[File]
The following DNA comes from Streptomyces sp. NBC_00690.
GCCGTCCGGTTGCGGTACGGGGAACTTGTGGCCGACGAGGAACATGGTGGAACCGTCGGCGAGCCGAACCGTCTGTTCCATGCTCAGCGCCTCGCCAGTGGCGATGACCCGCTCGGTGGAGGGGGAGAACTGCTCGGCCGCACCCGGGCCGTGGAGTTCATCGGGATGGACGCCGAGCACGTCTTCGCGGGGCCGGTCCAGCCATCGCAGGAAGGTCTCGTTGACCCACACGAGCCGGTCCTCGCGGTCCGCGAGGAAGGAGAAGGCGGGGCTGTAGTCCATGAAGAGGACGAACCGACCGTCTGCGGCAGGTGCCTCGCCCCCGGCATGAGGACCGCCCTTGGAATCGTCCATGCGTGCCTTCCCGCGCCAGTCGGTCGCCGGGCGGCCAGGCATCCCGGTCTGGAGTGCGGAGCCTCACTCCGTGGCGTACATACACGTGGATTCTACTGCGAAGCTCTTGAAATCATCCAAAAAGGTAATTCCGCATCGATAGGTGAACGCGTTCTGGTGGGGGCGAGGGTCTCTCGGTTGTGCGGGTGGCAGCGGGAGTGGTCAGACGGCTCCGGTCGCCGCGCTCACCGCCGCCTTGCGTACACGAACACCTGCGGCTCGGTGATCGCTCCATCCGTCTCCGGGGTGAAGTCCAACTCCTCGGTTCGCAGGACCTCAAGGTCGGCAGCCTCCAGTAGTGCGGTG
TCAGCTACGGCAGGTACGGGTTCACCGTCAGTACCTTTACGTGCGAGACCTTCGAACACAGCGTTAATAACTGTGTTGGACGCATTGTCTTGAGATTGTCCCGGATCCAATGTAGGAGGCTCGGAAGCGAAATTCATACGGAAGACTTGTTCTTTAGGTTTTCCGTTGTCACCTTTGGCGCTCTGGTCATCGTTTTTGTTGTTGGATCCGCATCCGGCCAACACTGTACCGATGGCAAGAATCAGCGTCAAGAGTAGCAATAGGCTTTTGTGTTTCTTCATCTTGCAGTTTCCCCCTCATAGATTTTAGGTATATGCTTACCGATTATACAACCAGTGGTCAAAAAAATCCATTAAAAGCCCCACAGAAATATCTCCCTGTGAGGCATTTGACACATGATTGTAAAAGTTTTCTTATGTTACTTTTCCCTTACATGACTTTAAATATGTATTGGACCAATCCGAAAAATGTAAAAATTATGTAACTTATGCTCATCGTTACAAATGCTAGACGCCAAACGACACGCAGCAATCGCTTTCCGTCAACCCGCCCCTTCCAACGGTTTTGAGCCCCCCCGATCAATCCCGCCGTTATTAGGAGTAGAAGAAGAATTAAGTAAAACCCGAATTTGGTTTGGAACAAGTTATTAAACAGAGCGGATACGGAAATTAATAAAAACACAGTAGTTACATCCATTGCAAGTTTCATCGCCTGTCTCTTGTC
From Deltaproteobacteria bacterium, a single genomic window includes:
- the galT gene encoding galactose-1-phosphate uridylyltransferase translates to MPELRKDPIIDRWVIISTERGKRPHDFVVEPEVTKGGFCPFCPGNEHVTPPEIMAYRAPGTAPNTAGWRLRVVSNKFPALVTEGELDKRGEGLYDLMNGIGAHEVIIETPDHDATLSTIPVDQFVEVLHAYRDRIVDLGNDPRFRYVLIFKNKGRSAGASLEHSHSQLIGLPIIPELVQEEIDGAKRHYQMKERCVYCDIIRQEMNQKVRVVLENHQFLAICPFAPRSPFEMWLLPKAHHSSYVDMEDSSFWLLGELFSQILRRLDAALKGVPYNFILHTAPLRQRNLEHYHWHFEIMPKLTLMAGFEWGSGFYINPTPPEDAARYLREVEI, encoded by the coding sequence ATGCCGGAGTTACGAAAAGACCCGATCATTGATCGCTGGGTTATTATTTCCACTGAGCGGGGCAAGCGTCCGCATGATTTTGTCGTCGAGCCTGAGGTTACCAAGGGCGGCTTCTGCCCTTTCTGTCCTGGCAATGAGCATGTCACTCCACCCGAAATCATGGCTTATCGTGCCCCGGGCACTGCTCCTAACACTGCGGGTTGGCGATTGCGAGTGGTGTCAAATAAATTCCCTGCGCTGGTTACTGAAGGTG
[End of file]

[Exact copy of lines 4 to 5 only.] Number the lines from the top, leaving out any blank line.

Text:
From Deltaproteobacteria bacterium, a single genomic window includes:
- the galT gene encoding galactose-1-phosphate uridylyltransferase translates to MPELRKDPIIDRWVIISTERGKRPHDFVVEPEVTKGGFCPFCPGNEHVTPPEIMAYRAPGTAPNTAGWRLRVVSNKFPALVTEGELDKRGEGLYDLMNGIGAHEVIIETPDHDATLSTIPVDQFVEVLHAYRDRIVDLGNDPRFRYVLIFKNKGRSAGASLEHSHSQLIGLPIIPELVQEEIDGAKRHYQMKERCVYCDIIRQEMNQKVRVVLENHQFLAICPFAPRSPFEMWLLPKAHHSSYVDMEDSSFWLLGELFSQILRRLDAALKGVPYNFILHTAPLRQRNLEHYHWHFEIMPKLTLMAGFEWGSGFYINPTPPEDAARYLREVEI, encoded by the coding sequence ATGCCGGAGTTACGAAAAGACCCGATCATTGATCGCTGGGTTATTATTTCCACTGAGCGGGGCAAGCGTCCGCATGATTTTGTCGTCGAGCCTGAGGTTACCAAGGGCGGCTTCTGCCCTTTCTGTCCTGGCAATGAGCATGTCACTCCACCCGAAATCATGGCTTATCGTGCCCCGGGCACTGCTCCTAACACTGCGGGTTGGCGATTGCGAGTGGTGTCAAATAAATTCCCTGCGCTGGTTACTGAAGGTG